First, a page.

2008 Keys 2 Canada travel blog

mist rising off the sea at Grates Cove

this is the view we had at lunch

after lunch a walk on the moor

Partridgeberries show up better but they're not as good as the blueberries

high country water

despite the altitude there is water standing here - creating the bog

this sphagnum moss creates layers of peat so thick that they hold...

Grates Cove - and beyond it Grates Point from which you can...

Grates Cove

Grates Point (where the swimmers line up)

the church where they go to pray for a safe swim

our lunch spot on the hill by the cemetery - where we...

hillside of The Town With a View-Bay de Verde

some of the view

more of the view

gull enjoying the view



Miss Angela sports a picture of a cod for good luck

these boats don't waste much time on graphics

they put their faith in nets

which they work on and care for almost constantly

the pier is a good place to work

gulls watch the process with some interest

some pacing back and forth waiting for the fish

jellies float along showing no interest whatsoever

some in no particular hurry

while others are actively fleeing the scene

a few miles down the coast we got this view back at...

and the beautiful point it inhabits

our campground at Northern Bay

it feels good to walk on a beach again

where others have walked before us

can't you just feel our joy?

the beach is home to this lovely stream

which flows continuously but goes no farther than this on the surface...

seaweed washes ashore here

in several varieties

there is also this beautiful cascade

flowing over the rocks

and out to sea

it's good to see shorebirds again too!

Movie Clips - Playback Requirements - Problems?

(MPG - 11.37 MB)

Jelly Fish

(MPG - 15.74 MB)

Jelly Fish

(MPG - 5.61 MB)

Sea Gull

(MPG - 13.10 MB)

Beach Stream

(MPG - 12.72 MB)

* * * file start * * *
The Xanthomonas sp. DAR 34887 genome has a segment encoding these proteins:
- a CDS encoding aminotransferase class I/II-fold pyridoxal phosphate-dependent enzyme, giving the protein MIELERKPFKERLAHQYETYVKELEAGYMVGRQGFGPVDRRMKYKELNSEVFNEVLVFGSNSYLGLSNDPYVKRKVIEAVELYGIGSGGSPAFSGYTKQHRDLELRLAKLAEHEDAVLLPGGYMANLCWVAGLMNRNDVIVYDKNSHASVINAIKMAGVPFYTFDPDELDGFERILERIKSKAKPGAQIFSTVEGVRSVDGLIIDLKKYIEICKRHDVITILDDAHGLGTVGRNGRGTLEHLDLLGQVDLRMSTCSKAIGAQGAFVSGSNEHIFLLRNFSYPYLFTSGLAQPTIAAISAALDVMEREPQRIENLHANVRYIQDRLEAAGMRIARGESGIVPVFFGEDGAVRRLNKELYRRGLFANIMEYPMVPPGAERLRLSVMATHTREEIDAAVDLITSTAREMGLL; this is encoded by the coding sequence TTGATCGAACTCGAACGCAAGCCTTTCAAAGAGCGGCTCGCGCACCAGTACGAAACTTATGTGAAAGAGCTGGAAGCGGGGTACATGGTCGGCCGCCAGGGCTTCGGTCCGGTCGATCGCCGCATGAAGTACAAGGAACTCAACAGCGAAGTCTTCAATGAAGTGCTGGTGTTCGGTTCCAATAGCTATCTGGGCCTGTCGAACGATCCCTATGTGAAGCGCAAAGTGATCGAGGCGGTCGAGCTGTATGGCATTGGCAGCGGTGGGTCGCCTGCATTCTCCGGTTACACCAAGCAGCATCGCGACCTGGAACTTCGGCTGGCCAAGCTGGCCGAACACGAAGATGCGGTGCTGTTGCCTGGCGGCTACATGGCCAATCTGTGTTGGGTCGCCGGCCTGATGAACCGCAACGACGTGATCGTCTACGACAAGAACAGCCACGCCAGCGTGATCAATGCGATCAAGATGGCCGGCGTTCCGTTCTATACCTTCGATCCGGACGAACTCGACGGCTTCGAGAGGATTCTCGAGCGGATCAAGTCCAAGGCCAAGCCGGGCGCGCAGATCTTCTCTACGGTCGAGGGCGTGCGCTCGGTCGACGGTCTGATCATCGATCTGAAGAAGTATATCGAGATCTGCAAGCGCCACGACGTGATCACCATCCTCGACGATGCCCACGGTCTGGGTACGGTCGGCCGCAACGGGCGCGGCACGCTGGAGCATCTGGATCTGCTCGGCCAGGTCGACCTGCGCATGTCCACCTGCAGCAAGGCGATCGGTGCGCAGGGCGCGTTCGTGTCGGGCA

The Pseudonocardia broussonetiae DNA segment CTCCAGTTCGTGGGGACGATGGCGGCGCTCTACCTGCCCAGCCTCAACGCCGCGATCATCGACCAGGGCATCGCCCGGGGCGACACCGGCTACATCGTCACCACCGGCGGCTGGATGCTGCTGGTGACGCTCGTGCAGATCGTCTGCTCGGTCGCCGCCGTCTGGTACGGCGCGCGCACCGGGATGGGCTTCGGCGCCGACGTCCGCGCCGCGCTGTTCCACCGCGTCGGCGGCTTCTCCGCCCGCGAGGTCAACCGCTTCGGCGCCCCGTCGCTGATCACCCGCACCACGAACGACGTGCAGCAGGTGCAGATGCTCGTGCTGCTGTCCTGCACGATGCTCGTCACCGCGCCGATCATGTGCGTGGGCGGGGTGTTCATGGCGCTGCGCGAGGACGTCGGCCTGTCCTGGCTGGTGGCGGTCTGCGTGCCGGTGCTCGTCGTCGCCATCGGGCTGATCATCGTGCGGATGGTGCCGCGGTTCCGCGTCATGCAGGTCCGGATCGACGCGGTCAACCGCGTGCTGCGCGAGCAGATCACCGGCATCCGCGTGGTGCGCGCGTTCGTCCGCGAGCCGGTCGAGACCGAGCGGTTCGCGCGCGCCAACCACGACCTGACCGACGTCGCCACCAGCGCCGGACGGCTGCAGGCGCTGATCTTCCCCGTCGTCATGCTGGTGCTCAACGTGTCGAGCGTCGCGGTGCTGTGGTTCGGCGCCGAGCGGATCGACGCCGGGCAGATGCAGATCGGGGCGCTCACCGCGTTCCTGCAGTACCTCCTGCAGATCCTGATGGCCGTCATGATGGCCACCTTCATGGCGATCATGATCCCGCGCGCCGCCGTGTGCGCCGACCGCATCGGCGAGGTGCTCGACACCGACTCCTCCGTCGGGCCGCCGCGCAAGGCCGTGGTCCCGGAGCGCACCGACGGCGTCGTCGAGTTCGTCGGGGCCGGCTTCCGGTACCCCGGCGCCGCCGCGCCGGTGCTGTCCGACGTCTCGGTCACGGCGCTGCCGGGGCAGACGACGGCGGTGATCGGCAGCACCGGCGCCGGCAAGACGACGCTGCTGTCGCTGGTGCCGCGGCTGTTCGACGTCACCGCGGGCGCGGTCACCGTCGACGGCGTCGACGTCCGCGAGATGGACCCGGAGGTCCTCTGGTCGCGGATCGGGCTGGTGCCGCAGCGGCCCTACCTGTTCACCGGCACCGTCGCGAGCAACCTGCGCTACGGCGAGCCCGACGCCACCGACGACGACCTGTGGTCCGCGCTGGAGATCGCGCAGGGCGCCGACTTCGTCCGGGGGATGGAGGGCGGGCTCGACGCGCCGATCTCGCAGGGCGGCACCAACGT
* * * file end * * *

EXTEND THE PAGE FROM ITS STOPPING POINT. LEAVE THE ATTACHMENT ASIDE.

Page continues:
Beach Waterfall

Wednesday afternoon - September 3

The farthest end of the peninsula is Grates Point. We stopped for lunch at an overlook with a magnificent view of Grates Cove and Grates Point - which is said to be one of the closest points to Europe on the North American Continent. Here you are only 1,600 miles from Ireland!

After lunch we took a mile hike over a high country bog that was lush with fat wild blueberries and partridgeberries for the picking. in a few seconds you could pick a whole handfull of blueberries, which you could then cram into your mouth all at once for the ultimate blueberry experience! Is it any wonder we’ve fallen in love with Newfoundland?

From Grates Cove we continued exploring the communities at the end of the peninsula. First was Red Head Cove, where all we found was a steep grade and a road so narrow that we were forced to back into someone’s driveway (something I hate) and then make a half dozen maneuvers to get turned around.

The next place was a real town, however, and there we found a place to park so we could get out and walk the piers. It was the town of Bay de Verde which calls itself ‘The Town With a View’. A title that could be as easily applied to almost any town on the Newfoundland coast. Still - Bay de Verde’s view is more spectacular than most, the town straddling a rocky outcropping that has one face on the bay and the other out to sea.

We found a parking place on a gravel turnout overlooking the marina, and we took a walk down to the pier. These are heavy duty working boats, and while some were unloading at the processing plant, others had their nets stretched out on the pier so the crew could work on them. I talked to one man splicing cable. He talked as he worked and told me that now that the cod fishery is closed for the season, they are dragging for shrimp.

The air over the pier was thick with gulls, and the turgid water revealed two types of jellyfish languishing along in the film of oil and pollution. We took pictures for a while and then returned to the RV and headed south. The drive was a nice one that took us along the eastern shore of the peninsula where we had some awesome views.

We finally found a campground in the tiny community of Northern Bay, which with it’s sister community of Western Bay lie on the east shore on one of the few sandy beaches to be found in the province. We scored a site right on the beach, and once again we were lulled to sleep by the sound of the Atlantic surf rolling in. We have had that good fortune all the way from Florida to Labrador, and it is something we will really miss as we start south on a more inland route. For now we are enjoying it all we can.

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